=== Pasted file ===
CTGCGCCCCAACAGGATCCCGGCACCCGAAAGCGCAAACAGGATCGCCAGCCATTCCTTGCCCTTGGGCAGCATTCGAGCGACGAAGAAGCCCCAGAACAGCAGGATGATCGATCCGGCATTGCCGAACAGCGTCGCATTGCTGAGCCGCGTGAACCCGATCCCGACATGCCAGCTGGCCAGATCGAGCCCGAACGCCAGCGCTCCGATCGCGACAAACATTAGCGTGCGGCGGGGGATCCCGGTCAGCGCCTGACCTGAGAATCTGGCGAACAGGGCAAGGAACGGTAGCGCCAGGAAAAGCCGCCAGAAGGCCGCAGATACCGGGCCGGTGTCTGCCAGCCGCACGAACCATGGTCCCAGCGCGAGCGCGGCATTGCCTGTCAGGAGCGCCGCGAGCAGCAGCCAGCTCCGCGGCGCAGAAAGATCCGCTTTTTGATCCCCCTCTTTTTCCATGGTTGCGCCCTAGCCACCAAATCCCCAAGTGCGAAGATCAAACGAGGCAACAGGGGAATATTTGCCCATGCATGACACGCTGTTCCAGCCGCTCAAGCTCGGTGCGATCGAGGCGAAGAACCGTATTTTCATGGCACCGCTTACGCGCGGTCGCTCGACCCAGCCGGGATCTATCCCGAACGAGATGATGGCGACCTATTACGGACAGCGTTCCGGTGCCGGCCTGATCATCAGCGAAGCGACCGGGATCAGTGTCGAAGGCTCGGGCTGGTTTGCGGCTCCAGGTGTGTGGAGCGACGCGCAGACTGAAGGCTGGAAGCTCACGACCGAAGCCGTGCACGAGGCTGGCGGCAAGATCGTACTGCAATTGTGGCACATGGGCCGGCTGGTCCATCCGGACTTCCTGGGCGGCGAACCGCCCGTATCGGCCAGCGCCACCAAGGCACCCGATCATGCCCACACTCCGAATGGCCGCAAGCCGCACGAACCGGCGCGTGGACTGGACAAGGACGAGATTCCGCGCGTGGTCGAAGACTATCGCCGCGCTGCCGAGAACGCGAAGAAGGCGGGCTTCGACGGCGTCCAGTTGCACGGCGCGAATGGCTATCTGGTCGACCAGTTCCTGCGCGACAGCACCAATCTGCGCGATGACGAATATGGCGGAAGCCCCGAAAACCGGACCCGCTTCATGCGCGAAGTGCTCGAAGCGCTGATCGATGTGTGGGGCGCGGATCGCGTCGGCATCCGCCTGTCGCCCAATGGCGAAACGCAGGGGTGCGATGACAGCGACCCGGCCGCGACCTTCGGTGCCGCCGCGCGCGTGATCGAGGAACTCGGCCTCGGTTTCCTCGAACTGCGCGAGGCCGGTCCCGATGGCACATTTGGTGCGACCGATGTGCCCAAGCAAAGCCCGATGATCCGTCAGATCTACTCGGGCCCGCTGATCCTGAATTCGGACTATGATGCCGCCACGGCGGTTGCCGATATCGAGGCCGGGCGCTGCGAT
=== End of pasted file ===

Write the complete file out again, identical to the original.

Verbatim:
CTGCGCCCCAACAGGATCCCGGCACCCGAAAGCGCAAACAGGATCGCCAGCCATTCCTTGCCCTTGGGCAGCATTCGAGCGACGAAGAAGCCCCAGAACAGCAGGATGATCGATCCGGCATTGCCGAACAGCGTCGCATTGCTGAGCCGCGTGAACCCGATCCCGACATGCCAGCTGGCCAGATCGAGCCCGAACGCCAGCGCTCCGATCGCGACAAACATTAGCGTGCGGCGGGGGATCCCGGTCAGCGCCTGACCTGAGAATCTGGCGAACAGGGCAAGGAACGGTAGCGCCAGGAAAAGCCGCCAGAAGGCCGCAGATACCGGGCCGGTGTCTGCCAGCCGCACGAACCATGGTCCCAGCGCGAGCGCGGCATTGCCTGTCAGGAGCGCCGCGAGCAGCAGCCAGCTCCGCGGCGCAGAAAGATCCGCTTTTTGATCCCCCTCTTTTTCCATGGTTGCGCCCTAGCCACCAAATCCCCAAGTGCGAAGATCAAACGAGGCAACAGGGGAATATTTGCCCATGCATGACACGCTGTTCCAGCCGCTCAAGCTCGGTGCGATCGAGGCGAAGAACCGTATTTTCATGGCACCGCTTACGCGCGGTCGCTCGACCCAGCCGGGATCTATCCCGAACGAGATGATGGCGACCTATTACGGACAGCGTTCCGGTGCCGGCCTGATCATCAGCGAAGCGACCGGGATCAGTGTCGAAGGCTCGGGCTGGTTTGCGGCTCCAGGTGTGTGGAGCGACGCGCAGACTGAAGGCTGGAAGCTCACGACCGAAGCCGTGCACGAGGCTGGCGGCAAGATCGTACTGCAATTGTGGCACATGGGCCGGCTGGTCCATCCGGACTTCCTGGGCGGCGAACCGCCCGTATCGGCCAGCGCCACCAAGGCACCCGATCATGCCCACACTCCGAATGGCCGCAAGCCGCACGAACCGGCGCGTGGACTGGACAAGGACGAGATTCCGCGCGTGGTCGAAGACTATCGCCGCGCTGCCGAGAACGCGAAGAAGGCGGGCTTCGACGGCGTCCAGTTGCACGGCGCGAATGGCTATCTGGTCGACCAGTTCCTGCGCGACAGCACCAATCTGCGCGATGACGAATATGGCGGAAGCCCCGAAAACCGGACCCGCTTCATGCGCGAAGTGCTCGAAGCGCTGATCGATGTGTGGGGCGCGGATCGCGTCGGCATCCGCCTGTCGCCCAATGGCGAAACGCAGGGGTGCGATGACAGCGACCCGGCCGCGACCTTCGGTGCCGCCGCGCGCGTGATCGAGGAACTCGGCCTCGGTTTCCTCGAACTGCGCGAGGCCGGTCCCGATGGCACATTTGGTGCGACCGATGTGCCCAAGCAAAGCCCGATGATCCGTCAGATCTACTCGGGCCCGCTGATCCTGAATTCGGACTATGATGCCGCCACGGCGGTTGCCGATATCGAGGCCGGGCGCTGCGAT